Our guest author talks about why there is fatigue surrounding such advertising.
Festive advertising is short for advertising + brand purpose + festive context. It’s the Diwali ad you share in your family WhatsApp group after receiving it in your office-friends group. You don’t look for a good festive ad. It drops like an ad, but becomes a conversation soon after. And, if you are not on a dopamine cleanse or a social media fast or living under a rock, chances are this conversation will find you.
Agencies need it because it makes for great storytelling/profiling/award-winning opportunities. Brands need it because it is a cost-effective (relatively) way to introduce/re-introduce their purpose, own a relevant marketing moment, earn social currency, stay top of the mind (for festive season). And, the audience needs it because who doesn't need a beautifully-crafted, socially-relevant, my-kind-of-content break from advertising.
In the big bright world of festive advertising, Diwali, without a doubt, has the Super Bowl status. The stakes are so high that most brands put all their festive advertising eggs in this one basket. Everyone wants a piece of this 'kaju katli'. And, in this pursuit of presence, if we are not consciously course-correcting, the needle can easily shift, from staying relevant to being visible. Which is the point where making a Diwali ad becomes more important than telling a brand purpose story that is relevant in the context of Diwali.
Have we reached that point?
I sincerely hope not. But I do feel there is merit in asking this question. And, if asking seems like a lot, then let’s just hold this thought and take a moment to reflect on the festive work we have put out this year. Make an observation or three. For there will be a festive brief coming our way, and when it does, we do better because we have learnt something from the great, good and average-ish.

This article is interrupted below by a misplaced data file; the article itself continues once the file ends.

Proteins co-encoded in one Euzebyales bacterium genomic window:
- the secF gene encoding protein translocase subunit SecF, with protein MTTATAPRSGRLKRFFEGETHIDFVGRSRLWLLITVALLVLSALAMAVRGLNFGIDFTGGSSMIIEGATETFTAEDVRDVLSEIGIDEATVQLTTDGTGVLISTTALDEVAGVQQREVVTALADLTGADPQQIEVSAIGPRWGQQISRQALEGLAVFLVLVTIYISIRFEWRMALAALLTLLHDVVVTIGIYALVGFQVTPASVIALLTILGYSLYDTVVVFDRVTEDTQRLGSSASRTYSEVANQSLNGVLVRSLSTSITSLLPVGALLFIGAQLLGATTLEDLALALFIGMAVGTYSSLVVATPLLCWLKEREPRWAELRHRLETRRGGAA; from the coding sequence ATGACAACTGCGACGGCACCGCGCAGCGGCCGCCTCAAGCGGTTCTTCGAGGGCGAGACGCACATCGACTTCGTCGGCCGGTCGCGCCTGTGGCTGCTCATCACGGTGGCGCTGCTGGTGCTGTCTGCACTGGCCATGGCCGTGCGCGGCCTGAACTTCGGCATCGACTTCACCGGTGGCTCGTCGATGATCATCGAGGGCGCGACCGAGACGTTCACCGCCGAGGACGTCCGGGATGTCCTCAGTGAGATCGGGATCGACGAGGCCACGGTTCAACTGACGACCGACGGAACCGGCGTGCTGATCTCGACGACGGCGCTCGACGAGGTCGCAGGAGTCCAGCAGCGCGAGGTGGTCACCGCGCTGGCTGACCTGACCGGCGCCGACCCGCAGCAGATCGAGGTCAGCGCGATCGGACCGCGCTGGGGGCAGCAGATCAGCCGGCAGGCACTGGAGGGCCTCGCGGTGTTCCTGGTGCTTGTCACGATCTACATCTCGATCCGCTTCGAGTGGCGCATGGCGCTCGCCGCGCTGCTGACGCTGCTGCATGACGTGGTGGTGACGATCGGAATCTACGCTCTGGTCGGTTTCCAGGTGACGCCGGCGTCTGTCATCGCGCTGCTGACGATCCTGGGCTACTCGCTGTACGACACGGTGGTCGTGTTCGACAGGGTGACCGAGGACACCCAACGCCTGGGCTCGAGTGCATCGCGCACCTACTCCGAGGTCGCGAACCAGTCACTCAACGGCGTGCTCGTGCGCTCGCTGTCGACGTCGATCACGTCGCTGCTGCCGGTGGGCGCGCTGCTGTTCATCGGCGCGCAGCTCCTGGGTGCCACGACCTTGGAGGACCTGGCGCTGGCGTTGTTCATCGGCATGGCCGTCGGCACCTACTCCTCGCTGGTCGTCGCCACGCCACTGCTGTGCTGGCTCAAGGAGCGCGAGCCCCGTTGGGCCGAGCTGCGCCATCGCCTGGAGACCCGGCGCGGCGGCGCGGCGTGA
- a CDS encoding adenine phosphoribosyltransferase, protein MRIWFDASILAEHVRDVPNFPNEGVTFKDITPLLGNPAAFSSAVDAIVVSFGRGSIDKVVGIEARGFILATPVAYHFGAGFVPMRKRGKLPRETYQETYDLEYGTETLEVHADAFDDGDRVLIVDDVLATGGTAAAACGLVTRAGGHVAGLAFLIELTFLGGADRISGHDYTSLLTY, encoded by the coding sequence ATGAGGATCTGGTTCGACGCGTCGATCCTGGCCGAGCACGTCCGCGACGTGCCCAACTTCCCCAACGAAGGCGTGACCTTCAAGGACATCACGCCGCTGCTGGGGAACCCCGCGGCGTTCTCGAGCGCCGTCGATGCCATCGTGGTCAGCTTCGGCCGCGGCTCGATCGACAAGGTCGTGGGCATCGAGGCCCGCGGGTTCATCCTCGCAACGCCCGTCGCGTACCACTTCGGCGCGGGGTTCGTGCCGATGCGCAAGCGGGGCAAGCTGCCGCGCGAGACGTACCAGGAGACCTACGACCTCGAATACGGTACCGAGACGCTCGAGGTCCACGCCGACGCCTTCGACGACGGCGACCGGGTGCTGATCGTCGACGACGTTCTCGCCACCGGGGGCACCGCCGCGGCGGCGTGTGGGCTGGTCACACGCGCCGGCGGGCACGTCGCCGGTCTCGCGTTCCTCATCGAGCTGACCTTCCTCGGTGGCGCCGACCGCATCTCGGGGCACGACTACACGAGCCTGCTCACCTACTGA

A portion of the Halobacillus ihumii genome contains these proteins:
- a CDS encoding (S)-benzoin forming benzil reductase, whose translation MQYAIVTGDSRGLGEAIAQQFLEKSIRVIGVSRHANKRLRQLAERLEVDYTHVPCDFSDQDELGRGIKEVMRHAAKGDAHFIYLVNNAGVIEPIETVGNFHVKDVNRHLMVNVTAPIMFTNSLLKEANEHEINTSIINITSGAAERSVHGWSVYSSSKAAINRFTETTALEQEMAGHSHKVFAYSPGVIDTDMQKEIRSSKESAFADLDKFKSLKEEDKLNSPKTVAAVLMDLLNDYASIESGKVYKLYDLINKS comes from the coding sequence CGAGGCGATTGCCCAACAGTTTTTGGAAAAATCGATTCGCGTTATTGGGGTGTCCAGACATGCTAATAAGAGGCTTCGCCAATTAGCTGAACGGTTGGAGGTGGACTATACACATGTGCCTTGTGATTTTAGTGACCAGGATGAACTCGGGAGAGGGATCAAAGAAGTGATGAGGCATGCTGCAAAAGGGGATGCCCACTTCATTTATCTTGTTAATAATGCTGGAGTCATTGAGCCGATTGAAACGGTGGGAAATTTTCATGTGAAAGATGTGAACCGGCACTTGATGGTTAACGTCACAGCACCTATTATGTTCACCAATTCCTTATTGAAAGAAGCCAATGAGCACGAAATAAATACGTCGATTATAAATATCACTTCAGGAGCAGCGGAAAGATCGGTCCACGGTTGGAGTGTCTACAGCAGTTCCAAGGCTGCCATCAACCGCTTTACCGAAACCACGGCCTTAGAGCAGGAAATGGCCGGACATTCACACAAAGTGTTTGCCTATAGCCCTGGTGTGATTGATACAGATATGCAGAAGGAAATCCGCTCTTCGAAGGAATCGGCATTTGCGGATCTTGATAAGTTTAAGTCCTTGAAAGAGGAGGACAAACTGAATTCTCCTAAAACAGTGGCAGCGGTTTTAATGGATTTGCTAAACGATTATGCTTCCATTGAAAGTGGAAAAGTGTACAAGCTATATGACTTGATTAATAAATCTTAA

I’ll go first
1. Action is the new conversation
Some brands took an 'act not' ad approach to festive advertising and gave their purpose narrative a real, physical social change extension. Cadbury, in my opinion, is leading this flag of festive 'actvertising' for two reasons:
A. Low-effort problem-solving nudges (high probability of behaviour change)
B. A seamlessly-integrated, easy-to-adopt tech play
#ShopsForShopless talks to the already emotionally-primed consumer. Through a simple story and easy product-purpose integration, it nudges them to be a part of the street hawkers support group.
HP too joined the actvertising bandwagon, with #ThodiSiJagahBanaLo. Turning HP stores into galleries for Indian artisans during Diwali is the lead by example purpose talk that is authentic and true to the cause of #ThodiSiJagahBanaLo.
The eventual finish line of a solid brand-purpose story is when purpose becomes bigger than the brand. And, investing in actvertising as a long-term festive strategy, to me, seems like the right way to get there.
2. Festive fatigue is real